Spring 2023

Charter market faces evolving capacity challenges

Stefan Kohlmann is joint MD of NEO, an air charter broker based in Germany

Following the capacity challenges of the pandemic period, air charter brokers had hoped that supply and demand would return to a better balance. But the market has faced further capacity and demand challenges, highlights Stefan Kohlmann, joint MD of air charter broker NEO

After the capacity challenges of the pandemic period, we had hoped that supply and demand would return to a better balance. But the loss of Volga-Dnepr Airlines’ (VDA’s) IL76 and An124 fleets due to sanctions has significantly reduced the capacity for outsize and offline operations. VDA is still operating, but not for the western world and (due to sanctions) only in a very limited area: it can’t be chartered by any EU, UK or US companies. That leaves eight An-124 aircraft – seven from Antonov Airlines (Ukraine), and one from Maximus (UAE), and not all these aircraft are full-time operational. This limited availability is reflected in higher charter prices. The An-124 and IL76 markets will, without a doubt, remain limited until sanctions are lifted, as there are no realistic replacement aircraft types on the horizon.

Strong energy sector demand
At the same time, charter demand in the energy sector – especially oil and gas-related traffic – has increased again recently; the classic energy charter market is currently strong and probably will remain so throughout 2023 and beyond. High oil prices are encouraging the sector to invest in future projects again, and there is still a strong need for classic energy sources, as well as a desire for green energy technology. Due to the sheer size of wind farm products, and the siting of production facilities not very far away from installation sites, these products don’t generally require air charter services. Meanwhile, solar farm components are mostly transported by road, sea or scheduled airfreight at present. But increasing global demand for green energy production may still create future potential for the charter market.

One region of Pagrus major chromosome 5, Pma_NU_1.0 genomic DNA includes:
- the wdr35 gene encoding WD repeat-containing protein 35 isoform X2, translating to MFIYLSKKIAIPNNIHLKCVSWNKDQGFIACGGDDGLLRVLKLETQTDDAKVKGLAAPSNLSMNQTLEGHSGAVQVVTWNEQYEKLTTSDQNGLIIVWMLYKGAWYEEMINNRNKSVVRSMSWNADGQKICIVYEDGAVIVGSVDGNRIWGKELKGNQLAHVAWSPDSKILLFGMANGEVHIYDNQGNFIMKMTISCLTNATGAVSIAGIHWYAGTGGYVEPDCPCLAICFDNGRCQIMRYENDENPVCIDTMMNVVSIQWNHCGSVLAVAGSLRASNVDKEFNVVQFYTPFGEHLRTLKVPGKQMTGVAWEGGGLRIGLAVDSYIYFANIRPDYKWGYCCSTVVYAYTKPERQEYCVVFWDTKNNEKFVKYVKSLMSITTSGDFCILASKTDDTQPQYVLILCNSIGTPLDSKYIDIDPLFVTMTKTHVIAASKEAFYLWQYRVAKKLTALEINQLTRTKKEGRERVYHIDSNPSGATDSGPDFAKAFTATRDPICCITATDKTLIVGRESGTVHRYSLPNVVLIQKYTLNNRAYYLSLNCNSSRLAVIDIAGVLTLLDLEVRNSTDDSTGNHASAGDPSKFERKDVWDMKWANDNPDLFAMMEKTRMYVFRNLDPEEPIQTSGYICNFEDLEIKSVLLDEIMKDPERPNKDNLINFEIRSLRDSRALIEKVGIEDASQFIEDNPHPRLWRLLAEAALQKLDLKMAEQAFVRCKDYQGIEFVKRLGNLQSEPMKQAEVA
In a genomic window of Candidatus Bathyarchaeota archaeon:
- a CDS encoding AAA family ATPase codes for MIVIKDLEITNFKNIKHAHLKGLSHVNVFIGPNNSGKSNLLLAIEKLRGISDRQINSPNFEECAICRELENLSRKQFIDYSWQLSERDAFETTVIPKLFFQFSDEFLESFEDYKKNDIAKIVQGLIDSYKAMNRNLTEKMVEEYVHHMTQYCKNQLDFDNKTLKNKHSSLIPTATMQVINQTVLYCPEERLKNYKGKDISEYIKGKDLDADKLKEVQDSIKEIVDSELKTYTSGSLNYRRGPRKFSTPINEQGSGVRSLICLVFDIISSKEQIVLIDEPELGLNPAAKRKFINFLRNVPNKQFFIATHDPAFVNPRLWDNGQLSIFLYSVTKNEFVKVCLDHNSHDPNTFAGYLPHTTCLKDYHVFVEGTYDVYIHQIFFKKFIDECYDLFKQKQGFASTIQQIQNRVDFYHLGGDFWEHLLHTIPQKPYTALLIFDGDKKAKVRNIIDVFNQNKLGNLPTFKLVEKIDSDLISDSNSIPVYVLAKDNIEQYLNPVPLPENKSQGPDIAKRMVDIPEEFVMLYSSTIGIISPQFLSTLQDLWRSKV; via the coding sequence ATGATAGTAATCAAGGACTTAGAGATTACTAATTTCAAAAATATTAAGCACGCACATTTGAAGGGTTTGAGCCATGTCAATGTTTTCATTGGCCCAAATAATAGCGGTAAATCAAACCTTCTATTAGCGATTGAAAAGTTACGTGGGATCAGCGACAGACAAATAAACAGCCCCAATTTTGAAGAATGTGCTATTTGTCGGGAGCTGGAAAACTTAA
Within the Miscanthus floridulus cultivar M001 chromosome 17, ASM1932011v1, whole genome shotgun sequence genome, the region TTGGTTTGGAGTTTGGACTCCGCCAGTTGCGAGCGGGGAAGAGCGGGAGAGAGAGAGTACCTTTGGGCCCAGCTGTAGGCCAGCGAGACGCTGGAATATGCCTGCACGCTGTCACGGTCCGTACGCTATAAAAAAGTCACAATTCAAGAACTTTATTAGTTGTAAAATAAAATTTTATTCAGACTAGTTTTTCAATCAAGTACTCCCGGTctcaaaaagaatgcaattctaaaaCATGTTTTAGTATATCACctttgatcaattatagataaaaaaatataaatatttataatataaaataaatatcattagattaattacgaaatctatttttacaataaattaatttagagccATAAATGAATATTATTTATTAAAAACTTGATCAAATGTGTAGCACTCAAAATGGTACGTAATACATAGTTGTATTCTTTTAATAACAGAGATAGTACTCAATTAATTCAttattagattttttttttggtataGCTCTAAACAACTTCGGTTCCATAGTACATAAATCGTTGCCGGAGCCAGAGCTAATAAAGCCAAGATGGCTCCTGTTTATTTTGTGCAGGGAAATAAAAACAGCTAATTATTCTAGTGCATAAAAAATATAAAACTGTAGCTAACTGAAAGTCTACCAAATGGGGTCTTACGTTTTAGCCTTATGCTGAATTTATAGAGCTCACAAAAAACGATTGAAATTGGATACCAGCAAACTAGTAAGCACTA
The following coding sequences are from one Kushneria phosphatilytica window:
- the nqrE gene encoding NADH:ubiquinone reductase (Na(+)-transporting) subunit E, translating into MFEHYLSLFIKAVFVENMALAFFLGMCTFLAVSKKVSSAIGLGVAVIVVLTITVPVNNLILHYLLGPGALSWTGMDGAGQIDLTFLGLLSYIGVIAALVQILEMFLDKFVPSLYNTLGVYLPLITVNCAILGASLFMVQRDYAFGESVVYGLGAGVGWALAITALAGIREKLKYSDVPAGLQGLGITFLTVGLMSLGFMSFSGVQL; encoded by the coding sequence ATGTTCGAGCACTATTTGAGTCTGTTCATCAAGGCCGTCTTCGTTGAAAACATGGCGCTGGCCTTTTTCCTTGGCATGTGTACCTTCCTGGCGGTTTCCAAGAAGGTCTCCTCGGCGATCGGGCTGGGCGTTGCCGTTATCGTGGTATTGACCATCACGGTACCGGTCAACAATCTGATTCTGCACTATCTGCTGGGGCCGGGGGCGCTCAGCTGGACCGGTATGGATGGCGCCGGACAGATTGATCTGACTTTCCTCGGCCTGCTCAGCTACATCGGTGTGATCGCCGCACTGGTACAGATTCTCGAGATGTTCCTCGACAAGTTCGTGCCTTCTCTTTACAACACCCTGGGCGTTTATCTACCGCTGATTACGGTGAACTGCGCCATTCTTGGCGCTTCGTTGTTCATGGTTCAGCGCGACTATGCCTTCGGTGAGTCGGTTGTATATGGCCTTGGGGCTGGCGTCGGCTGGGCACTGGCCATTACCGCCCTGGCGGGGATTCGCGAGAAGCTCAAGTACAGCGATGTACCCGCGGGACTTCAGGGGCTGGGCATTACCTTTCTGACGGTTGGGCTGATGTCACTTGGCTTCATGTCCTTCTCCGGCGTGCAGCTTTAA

The loss of the AirBridge B747F capacity has been less of a problem: it happened at a time when the boom for freighter capacity had just started to slow down, and the capacity gap could be readily filled by a number of other conventional freighter operators, so the effect on the market was manageable. In general, the worldwide cargo airline fleets cover market needs and there will be more aircraft coming into service in the foreseeable future, as airlines take delivery of orders already placed with Airbus, Boeing and the P2F convertors.
The slowdown in general air freight demand is currently increasing charter capacity, and causing a marked decrease in charter prices; although, of course, high fuel prices are preventing a return to pre-covid rate levels. During the Covid period’s high demand levels, several charter operators started to operate new scheduled routings – especially Asia-EU and EU-US; but they have now begun to withdraw these again due to reduced demand and the return of scheduled bellyhold capacity. This has provided us with an increase in route flexibility, as these charter airlines are no longer tied to their hubs and driven by crewing demands.

Looking forward, digitalisation will certainly play a greater role in the air cargo charter sector, as it is already doing in the mainstream market. NEO is in the process of creating its own bespoke platform to make our charter and onboard courier services more easily accessible to our forwarder and LSP clients, with the aim of saving their time and enabling them to respond more quickly to their own customers’ needs.

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